One week with Haiku


There are some real usability problems like the chaotic icon placement on the desktop, and the lack of user-visible consistent drive identifiers (C:, D:). And then there’s Ctrl vs Alt. Seriously? They do the exact same thing and there is a reason for Haiku to stick to Alt.


I take it you only use Gnu/Linux or Windows. :slightly_smiling_face: As a guy who uses Mac alongside Haiku (and Gnu/Linux), there are remedies to the stuff outlined above:

  • Icons on the Mac desktop can be auto snapped, arranged, stacked (in the Dock in Leopard up) or right on the Desktop in Mojave, and since Lion, you can select a group of items and press a keyboard shortcut or “New Folder from Selection” to create a folder from the items automatically. Nothing else mainstream does all this. Can’t think of a desktop with more options than that.
  • Internal, external, optical, and network volumes/drives show on the Desktop only if you want them to since Panther; in Finder preferences, you can turn this off. Otherwise, they’re in the sidebar of the Finder, Computer view, and Disk Utility only. But, once you’re used to *nix-like systems, I think the main question is why an alphabetical system like C: and D:? That’s grossly inferior to the way Mac OS 10.0+ works with /dev/disk0, etc. or how Be/Haiku works as well. An not only are there disk identifiers, but volume identifiers as well, further expanding the power of *nix.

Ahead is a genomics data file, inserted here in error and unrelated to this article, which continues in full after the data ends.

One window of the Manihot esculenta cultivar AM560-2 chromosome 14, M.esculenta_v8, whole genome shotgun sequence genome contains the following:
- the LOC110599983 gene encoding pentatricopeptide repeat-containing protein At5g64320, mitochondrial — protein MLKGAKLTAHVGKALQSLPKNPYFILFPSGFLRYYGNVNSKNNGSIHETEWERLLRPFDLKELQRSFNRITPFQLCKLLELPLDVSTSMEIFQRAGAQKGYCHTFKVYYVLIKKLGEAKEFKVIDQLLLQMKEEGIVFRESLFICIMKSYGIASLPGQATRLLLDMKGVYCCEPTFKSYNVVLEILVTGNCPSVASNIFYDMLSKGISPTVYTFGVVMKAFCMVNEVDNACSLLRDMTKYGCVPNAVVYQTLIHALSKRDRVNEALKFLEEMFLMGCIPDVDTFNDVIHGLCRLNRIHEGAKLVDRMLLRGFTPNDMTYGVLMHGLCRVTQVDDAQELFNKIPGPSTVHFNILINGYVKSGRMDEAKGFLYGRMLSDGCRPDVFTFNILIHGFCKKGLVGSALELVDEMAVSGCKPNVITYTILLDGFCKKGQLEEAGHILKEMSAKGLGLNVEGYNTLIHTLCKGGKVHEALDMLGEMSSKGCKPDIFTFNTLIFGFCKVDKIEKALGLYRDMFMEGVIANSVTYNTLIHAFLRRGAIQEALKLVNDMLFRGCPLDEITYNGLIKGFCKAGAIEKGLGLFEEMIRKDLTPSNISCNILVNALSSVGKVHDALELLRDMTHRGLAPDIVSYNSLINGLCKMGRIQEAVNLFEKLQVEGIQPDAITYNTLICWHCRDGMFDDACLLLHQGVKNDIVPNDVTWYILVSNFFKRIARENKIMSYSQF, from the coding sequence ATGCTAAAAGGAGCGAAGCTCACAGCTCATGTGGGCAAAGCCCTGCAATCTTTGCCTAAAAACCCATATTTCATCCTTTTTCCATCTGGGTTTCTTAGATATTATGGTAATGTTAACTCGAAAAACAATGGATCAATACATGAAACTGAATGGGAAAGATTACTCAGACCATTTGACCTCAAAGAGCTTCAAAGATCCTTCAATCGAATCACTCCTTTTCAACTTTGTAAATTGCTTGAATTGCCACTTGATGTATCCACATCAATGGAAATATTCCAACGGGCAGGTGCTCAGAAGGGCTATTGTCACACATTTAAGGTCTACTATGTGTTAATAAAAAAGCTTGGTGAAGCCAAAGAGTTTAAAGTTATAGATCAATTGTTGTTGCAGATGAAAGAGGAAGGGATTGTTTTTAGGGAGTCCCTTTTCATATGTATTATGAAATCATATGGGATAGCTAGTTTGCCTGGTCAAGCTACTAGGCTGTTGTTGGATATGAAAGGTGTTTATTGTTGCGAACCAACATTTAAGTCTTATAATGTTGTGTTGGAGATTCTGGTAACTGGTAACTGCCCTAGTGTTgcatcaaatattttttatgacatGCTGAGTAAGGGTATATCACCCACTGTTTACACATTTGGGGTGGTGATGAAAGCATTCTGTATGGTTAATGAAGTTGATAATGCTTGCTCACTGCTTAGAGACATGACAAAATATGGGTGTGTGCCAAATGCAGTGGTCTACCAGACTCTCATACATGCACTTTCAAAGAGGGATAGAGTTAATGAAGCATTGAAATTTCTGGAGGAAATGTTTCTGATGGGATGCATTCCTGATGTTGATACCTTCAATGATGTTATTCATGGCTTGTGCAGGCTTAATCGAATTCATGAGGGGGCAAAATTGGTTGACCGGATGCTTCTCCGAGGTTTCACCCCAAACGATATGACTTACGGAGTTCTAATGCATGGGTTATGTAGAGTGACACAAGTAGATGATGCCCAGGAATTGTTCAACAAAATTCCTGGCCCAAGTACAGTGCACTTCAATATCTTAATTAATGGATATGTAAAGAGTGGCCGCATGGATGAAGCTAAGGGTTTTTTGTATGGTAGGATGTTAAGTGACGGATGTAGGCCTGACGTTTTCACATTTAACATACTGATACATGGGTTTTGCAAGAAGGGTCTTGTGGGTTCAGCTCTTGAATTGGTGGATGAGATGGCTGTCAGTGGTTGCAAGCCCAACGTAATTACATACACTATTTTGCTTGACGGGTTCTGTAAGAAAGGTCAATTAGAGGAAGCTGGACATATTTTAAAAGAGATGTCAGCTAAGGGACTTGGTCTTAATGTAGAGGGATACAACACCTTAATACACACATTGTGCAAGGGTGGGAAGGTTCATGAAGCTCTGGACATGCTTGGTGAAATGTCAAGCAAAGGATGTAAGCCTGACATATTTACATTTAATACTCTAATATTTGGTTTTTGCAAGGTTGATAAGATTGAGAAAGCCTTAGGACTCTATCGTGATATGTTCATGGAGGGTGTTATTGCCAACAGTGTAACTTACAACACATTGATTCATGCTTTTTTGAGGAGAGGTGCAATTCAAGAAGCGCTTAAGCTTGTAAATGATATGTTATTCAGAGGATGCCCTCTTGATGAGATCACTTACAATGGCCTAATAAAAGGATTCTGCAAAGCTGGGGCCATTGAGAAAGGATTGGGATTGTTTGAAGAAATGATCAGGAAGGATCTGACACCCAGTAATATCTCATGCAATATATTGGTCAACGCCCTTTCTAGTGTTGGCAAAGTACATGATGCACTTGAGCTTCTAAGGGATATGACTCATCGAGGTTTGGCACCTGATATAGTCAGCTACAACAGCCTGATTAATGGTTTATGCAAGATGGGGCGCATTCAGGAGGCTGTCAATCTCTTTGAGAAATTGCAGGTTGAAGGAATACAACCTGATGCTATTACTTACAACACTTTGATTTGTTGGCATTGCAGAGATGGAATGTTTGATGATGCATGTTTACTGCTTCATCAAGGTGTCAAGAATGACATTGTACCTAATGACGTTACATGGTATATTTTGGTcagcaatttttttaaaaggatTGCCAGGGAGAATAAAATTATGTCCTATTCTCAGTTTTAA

Finally, if it’s visibility the user wants, drives can have usage metadata displayed on the Desktop in View preferences, and drives can be visually organized by color labels (or tags in Mavericks onwards).

  • Alt is in the same position as the Command key; the Mac doesn’t use ctrl. However, in Mac OS (I think Tiger and later) you can switch the Command key to control at will, just like you can on Haiku with Alt. So both the Mac and Be/Haiku have preferences to change to Ctrl in order to adapt to Windows usage, although this is something done out of kindness. Overall, I think users should be adaptable to the system they are on.

Hope this clears all this up for you. :wink:


Uhh, I wrote a half-long reply, got an “internal server error”, then when I tried to repost it, the forum complained that the “body is too similar to what you previously posted”…


Update my firststeps Script. Add changing of ctrl and alt and use longer wait comnand.



This was about Haiku, not OS X.

Icon placement on Haiku is very chaotic and icons often end up on top of each other and sometimes below the Deskbar. While there is a “cleanup” feature, it shouldn’t be necessary to use this. All I want is for icons to be automatically placed on a grid.

About disks, on Windows, if you have two disks named “Data”, they will be presented as “Data (D:)” and “Data (E:)”. On Haiku the user is only presented with the disks’ “English” names. So the first mounted disk will only be presented as “Data”, and the second mounted disk will be presented as “Data-1”.